سیاست های موجودی مطلوب برای یک کالای فاسد شدنی با تابع تقاضای حساس به قیمت و زمان
|کد مقاله||سال انتشار||مقاله انگلیسی||ترجمه فارسی||تعداد کلمات|
|20791||2013||10 صفحه PDF||سفارش دهید||محاسبه نشده|
Publisher : Elsevier - Science Direct (الزویر - ساینس دایرکت)
Journal : International Journal of Production Economics, Volume 144, Issue 2, August 2013, Pages 497–506
We formulate a model for determining the optimal pricing, order quantity and replenishment period for perishable items with price-dependent and time-dependent demand. The items have a fixed shelf-life, and the demand rate decreases linearly in the selling price and polynomially over the time after replenishment, until it vanishes either at the reservation price or at expiration time. We prove that the three-variable profit maximization problem can be reduced into a single-variable problem, in which the variable is the duration of the replenishment period. We show that the profit function is strictly pseudo-concave and provide means of obtaining the optimal policy. Three numerical examples are presented to demonstrate the model accompanied by a sensitivity analysis.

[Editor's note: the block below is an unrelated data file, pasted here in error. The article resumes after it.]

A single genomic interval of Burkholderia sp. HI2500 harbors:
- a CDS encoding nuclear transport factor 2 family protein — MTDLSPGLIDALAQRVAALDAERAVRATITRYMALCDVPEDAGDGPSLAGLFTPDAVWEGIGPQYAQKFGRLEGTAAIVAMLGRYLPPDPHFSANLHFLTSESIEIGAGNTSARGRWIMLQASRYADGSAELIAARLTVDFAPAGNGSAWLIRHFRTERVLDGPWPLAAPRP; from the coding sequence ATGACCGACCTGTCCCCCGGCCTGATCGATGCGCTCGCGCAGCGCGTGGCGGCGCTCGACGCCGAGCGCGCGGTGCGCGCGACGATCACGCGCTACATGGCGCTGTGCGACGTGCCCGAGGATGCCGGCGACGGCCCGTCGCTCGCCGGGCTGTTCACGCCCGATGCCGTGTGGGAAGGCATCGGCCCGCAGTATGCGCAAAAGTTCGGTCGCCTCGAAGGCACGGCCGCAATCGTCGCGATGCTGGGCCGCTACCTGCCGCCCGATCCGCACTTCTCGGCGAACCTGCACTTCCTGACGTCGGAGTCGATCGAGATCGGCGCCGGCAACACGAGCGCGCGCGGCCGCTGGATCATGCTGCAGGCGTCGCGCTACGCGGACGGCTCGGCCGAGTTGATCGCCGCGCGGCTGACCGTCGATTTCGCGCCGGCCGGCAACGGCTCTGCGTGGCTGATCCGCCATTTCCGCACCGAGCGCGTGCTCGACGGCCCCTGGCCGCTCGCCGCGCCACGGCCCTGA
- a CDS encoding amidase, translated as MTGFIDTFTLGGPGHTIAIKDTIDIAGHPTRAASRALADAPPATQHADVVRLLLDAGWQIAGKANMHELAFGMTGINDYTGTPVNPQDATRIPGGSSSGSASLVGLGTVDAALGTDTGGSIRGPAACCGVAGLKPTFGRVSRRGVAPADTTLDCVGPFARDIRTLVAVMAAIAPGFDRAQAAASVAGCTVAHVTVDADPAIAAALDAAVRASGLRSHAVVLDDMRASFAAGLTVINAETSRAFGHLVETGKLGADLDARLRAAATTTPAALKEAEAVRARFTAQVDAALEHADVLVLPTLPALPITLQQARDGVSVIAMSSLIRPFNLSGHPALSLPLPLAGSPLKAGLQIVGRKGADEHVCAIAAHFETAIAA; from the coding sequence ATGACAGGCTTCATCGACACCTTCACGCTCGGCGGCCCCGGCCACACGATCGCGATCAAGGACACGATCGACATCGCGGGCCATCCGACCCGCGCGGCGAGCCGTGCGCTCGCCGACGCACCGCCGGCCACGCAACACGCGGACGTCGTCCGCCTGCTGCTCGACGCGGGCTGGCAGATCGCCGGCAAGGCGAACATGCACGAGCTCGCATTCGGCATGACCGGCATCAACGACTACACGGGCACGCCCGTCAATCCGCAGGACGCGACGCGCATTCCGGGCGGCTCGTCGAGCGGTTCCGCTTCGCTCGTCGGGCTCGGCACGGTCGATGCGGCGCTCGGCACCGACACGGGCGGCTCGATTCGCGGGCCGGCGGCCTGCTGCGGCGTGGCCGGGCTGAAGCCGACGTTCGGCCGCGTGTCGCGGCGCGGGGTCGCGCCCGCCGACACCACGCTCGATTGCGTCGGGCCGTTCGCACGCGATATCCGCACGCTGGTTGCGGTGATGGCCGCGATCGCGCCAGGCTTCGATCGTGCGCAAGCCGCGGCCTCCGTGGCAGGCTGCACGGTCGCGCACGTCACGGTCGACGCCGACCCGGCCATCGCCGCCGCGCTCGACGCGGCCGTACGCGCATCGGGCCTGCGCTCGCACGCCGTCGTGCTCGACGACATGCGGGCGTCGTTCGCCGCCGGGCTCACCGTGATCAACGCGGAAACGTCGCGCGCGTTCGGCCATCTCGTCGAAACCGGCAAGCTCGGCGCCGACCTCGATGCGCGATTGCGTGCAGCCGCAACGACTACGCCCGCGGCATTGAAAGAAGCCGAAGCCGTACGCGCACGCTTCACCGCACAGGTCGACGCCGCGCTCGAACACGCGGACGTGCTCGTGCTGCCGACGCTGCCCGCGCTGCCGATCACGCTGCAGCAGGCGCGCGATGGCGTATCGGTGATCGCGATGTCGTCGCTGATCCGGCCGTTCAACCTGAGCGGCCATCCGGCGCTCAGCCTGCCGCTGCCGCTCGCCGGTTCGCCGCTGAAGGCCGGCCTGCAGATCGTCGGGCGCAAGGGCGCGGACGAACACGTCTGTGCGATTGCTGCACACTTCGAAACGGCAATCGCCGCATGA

The primarily negative relationship between the price of a product and the quantity demanded is well established (see Kocabiyikoglu and Popescu (2011) for examples of some common price-dependent demand functions). Yet, in addition to price, there are several other marketing-related factors that may affect the demand for a product at a given time (hereafter referred to as the “demand rate”). Bose et al. (1995) developed a deterministic model for an item whose demand follows a linear trend over time. Wu et al. (2006), Chang et al. (2010) and Devangan et al. (2013), following Baker and Urban (1988), considered also the influence of the quantity on-hand on retail product demand (an effect associated with the impact of shelf-space allocation). Avinadav and Arponen (2009) suggested a demand rate that is positively affected by the remaining shelf-life of the product, since higher time-to-expiry indicates better freshness and higher quality. In this work we focus on finding optimal pricing and inventory policies while considering the effect of two marketing motivators: price and remaining shelf-life duration. While the effect of price on demand has been thoroughly analyzed in the literature (see, for example, Petruzzi and Dada (1999) and several more examples in the next section), there is a paucity of research on the effect of the remaining shelf-life duration despite its importance in modeling the demand rate of perishable items (including most grocery items, such as dairy products, bread, beverages and many other industrial food products, as well as ammunition, batteries and printer ink). In general, the age of inventory is likely to negatively affect the demand for perishable goods. Sarker et al. (1997) claim that this effect occurs because consumers tend to feel less confident purchasing perishable items whose expiration dates are approaching. Some items, such as range ammunition, suffer a negligible decrease in demand up to their expiration date, since they are used immediately after being purchased. On the other hand, the demand for self-defense ammunition is sensitive to the inventory's remaining shelf-life, since it is (hopefully) less likely to be used before its expiration. Our approach seeks to contribute toward the efficient management of perishable inventory and the prevention of waste. Waste is a key source of food loss in supply chains and in inventory systems with perishable items, and it is influenced by managerial factors as well as by technological factors, including production facilities, preservative materials, packaging, storage, and transportation conditions, all of which are vital for maintaining a product's shelf-life. Prevention of food waste is of particular interest in the discussion of perishable inventory management, as perishable food products are a main source of profit for grocery retailers. According to Donselaar and Broekmeulen (2012), the United States Department of Agriculture (USDA) estimates that average annual food losses in supermarkets in 2005 and 2006 were 11.4% for fresh fruit, 9.7% for fresh vegetables and 4.5% for fresh meat, poultry and seafood. Global trends indicate a future further increase of waste. A possible explanation of this trend is the increasing number of supermarkets (Parfitt et al., 2010), as well as the growth of household incomes, which increases the demand for perishable products (e.g., Parfitt et al. (2010) indicate that the demand for meat in China is increasing rapidly). Retailers incur heavy costs for wasted goods, as in addition to lost sales, they must bear the disposal costs of expired items. This paper proposes a model that can be used as a tool in the management of perishable inventory in general and food products in particular, enabling retailers to compare the expected maximal profits of substitute goods, which are different in their unit purchase cost and in their shelf-life duration, and decide which product is more profitable, given consumers' sensitivity to freshness. Furthermore, the model allows us to calculate the loss of profits to a retailer who ignores the decrease in the demand rate due to loss of freshness, and uses only a price-dependent demand function (as common in the literature). The rest of this paper is arranged as follows: In Section 2 we review the literature on the effects of pricing policy and of time on the demand rate, and we position our model in relation to previous work. Section 3 details the model assumptions and notations. In Section 4, we formulate the model as a profit maximization problem, and in Section 5, we find the optimal price for a given replenishment period. In Section 6, we present a thorough analysis of the profit function and properties of the optimal solution. A detailed algorithm is provided to obtain the optimal pricing and inventory policies efficiently. In Section 7, numerical examples are given to illustrate the model, followed by a sensitivity analysis. We sum up with a discussion of this work and suggest directions for future research.